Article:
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JavaScript Array Methods


Converting Arrays to Strings

The JavaScript method toString() converts an array to a string of (comma separated) array values.

Example

const fruits = ["Banana", "Orange", "Apple", "Mango"];
document.getElementById("demo").innerHTML = fruits.toString();

Result:

Banana,Orange,Apple,Mango
Try it Yourself »

The join() method also joins all array elements into a string.

It behaves just like toString(), but in addition you can specify the separator:

Example

const fruits = ["Banana", "Orange", "Apple", "Mango"];
document.getElementById("demo").innerHTML = fruits.join(" * ");

Result:

Banana * Orange * Apple * Mango
Try it Yourself »

Popping and Pushing

When you work with arrays, it is easy to remove elements and add new elements.

This is what popping and pushing is:

Popping items out of an array, or pushing items into an array.



Popping

The pop() method removes the last element from an array:

Example

const fruits = ["Banana", "Orange", "Apple", "Mango"];
fruits.pop();  // Removes "Mango" from fruits
Try it Yourself »

The pop() method returns the value that was "popped out":

Example

const fruits = ["Banana", "Orange", "Apple", "Mango"];
let x = fruits.pop();  // x = "Mango"
Try it Yourself »

Pushing

The push() method adds a new element to an array (at the end):

Example

const fruits = ["Banana", "Orange", "Apple", "Mango"];
fruits.push("Kiwi");   // Adds "Kiwi" to fruits
Try it Yourself »

The push() method returns the new array length:

Example

const fruits = ["Banana", "Orange", "Apple", "Mango"];
let x = fruits.push("Kiwi");   //  x = 5
Try it Yourself »

Shifting Elements

Shifting is equivalent to popping, working on the first element instead of the last.

The shift() method removes the first array element and "shifts" all other elements to a lower index.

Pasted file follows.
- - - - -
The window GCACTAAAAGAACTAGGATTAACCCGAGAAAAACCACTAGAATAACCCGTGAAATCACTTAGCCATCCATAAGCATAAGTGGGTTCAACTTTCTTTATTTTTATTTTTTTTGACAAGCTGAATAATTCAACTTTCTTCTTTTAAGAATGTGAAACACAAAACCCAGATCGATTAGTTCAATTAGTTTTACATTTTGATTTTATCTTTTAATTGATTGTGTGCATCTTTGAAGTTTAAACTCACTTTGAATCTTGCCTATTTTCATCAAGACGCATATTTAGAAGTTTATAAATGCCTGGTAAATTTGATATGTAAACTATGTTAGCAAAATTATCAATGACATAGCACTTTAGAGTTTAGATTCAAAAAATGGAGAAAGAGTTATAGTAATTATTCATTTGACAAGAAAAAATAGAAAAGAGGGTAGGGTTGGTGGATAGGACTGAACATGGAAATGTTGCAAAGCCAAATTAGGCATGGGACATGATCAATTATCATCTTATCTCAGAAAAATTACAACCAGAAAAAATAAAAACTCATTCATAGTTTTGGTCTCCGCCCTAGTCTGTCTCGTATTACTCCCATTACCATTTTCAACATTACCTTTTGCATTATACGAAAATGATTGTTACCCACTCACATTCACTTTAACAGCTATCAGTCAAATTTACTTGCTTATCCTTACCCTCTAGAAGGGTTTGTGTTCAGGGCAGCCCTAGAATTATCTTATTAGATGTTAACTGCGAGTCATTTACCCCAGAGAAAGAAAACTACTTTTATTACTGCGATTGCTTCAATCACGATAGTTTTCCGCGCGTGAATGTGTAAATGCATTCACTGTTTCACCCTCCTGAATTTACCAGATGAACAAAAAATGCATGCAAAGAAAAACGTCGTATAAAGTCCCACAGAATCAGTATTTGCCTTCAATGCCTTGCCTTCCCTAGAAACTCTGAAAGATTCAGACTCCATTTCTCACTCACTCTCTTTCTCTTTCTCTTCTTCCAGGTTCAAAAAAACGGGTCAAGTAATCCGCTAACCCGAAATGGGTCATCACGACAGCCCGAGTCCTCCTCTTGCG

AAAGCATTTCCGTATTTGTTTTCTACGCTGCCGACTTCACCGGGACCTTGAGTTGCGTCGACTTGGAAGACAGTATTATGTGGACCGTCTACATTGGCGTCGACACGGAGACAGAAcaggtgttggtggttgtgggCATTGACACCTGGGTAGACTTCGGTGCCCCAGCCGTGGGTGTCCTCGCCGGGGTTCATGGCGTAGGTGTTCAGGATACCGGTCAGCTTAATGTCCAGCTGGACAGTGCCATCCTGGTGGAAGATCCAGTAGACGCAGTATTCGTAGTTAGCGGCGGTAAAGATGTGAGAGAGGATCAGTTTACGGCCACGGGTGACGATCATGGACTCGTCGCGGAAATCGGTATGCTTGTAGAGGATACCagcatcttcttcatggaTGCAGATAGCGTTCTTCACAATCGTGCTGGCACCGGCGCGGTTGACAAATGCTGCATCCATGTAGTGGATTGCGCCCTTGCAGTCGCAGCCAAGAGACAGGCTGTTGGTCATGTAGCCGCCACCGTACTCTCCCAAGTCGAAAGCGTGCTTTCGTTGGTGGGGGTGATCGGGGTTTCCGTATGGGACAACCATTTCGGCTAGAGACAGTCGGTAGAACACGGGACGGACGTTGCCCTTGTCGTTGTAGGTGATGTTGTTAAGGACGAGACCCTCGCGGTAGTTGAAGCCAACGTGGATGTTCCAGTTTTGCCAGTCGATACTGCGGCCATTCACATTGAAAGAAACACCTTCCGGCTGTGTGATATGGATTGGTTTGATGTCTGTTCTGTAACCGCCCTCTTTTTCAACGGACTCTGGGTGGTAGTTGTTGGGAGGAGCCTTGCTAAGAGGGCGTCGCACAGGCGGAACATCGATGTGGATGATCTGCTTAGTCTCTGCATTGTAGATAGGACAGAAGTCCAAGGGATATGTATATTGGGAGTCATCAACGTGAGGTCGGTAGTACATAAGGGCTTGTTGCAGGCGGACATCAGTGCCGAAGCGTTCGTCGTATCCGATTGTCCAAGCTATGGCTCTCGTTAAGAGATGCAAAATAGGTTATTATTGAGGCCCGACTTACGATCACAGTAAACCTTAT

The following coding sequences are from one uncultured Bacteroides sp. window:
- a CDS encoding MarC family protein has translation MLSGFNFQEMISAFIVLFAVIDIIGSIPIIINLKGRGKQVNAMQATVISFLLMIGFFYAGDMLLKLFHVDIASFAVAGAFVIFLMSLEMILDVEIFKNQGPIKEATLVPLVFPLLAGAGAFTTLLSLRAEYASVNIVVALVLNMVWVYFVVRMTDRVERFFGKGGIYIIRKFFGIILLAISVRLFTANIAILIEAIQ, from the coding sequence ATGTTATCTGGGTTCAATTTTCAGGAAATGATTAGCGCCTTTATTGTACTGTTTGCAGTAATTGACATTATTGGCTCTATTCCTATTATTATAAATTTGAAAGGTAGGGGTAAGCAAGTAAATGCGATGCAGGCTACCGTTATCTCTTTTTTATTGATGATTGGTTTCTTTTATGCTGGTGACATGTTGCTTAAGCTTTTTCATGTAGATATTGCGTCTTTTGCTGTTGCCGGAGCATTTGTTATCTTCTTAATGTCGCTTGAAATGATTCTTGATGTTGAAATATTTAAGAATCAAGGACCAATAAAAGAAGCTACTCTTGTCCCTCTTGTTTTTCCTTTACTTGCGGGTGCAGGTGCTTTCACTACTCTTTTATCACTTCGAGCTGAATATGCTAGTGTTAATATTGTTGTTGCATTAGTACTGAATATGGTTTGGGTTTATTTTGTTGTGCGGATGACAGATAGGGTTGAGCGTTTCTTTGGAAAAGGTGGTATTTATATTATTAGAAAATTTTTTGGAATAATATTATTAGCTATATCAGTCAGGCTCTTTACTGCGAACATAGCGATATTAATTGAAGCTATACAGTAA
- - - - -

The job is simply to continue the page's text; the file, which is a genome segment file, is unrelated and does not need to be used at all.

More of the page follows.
Example

const fruits = ["Banana", "Orange", "Apple", "Mango"];
fruits.shift();   // Removes "Banana" from fruits
Try it Yourself »

The shift() method returns the value that was "shifted out":

Example

const fruits = ["Banana", "Orange", "Apple", "Mango"];
let x = fruits.shift();    // x = "Banana"
Try it Yourself »

The unshift() method adds a new element to an array (at the beginning), and "unshifts" older elements:

Example

const fruits = ["Banana", "Orange", "Apple", "Mango"];
fruits.unshift("Lemon");    // Adds "Lemon" to fruits
Try it Yourself »

The unshift() method returns the new array length.

Example

const fruits = ["Banana", "Orange", "Apple", "Mango"];
fruits.unshift("Lemon");    // Returns 5
Try it Yourself »

Changing Elements

Array elements are accessed using their index number:

Array indexes start with 0:

[0] is the first array element
[1] is the second
[2] is the third ...

Example

const fruits = ["Banana", "Orange", "Apple", "Mango"];
fruits[0] = "Kiwi";        // Changes the first element of fruits to "Kiwi"
Try it Yourself »

The length property provides an easy way to append a new element to an array:

Example

const fruits = ["Banana", "Orange", "Apple", "Mango"];
fruits[fruits.length] = "Kiwi";          // Appends "Kiwi" to fruits
Try it Yourself »

Deleting Elements

Since JavaScript arrays are objects, elements can be deleted by using the JavaScript operator delete:

Example

const fruits = ["Banana", "Orange", "Apple", "Mango"];
delete fruits[0];           // Changes the first element in fruits to undefined
Try it Yourself »

Using delete may leave undefined holes in the array. Use pop() or shift() instead.


Splicing an Array

The splice() method can be used to add new items to an array:

Example

const fruits = ["Banana", "Orange", "Apple", "Mango"];
fruits.splice(2, 0, "Lemon", "Kiwi");
Try it Yourself »

The first parameter (2) defines the position where new elements should be added (spliced in).

The second parameter (0) defines how many elements should be removed.

The rest of the parameters ("Lemon" , "Kiwi") define the new elements to be added.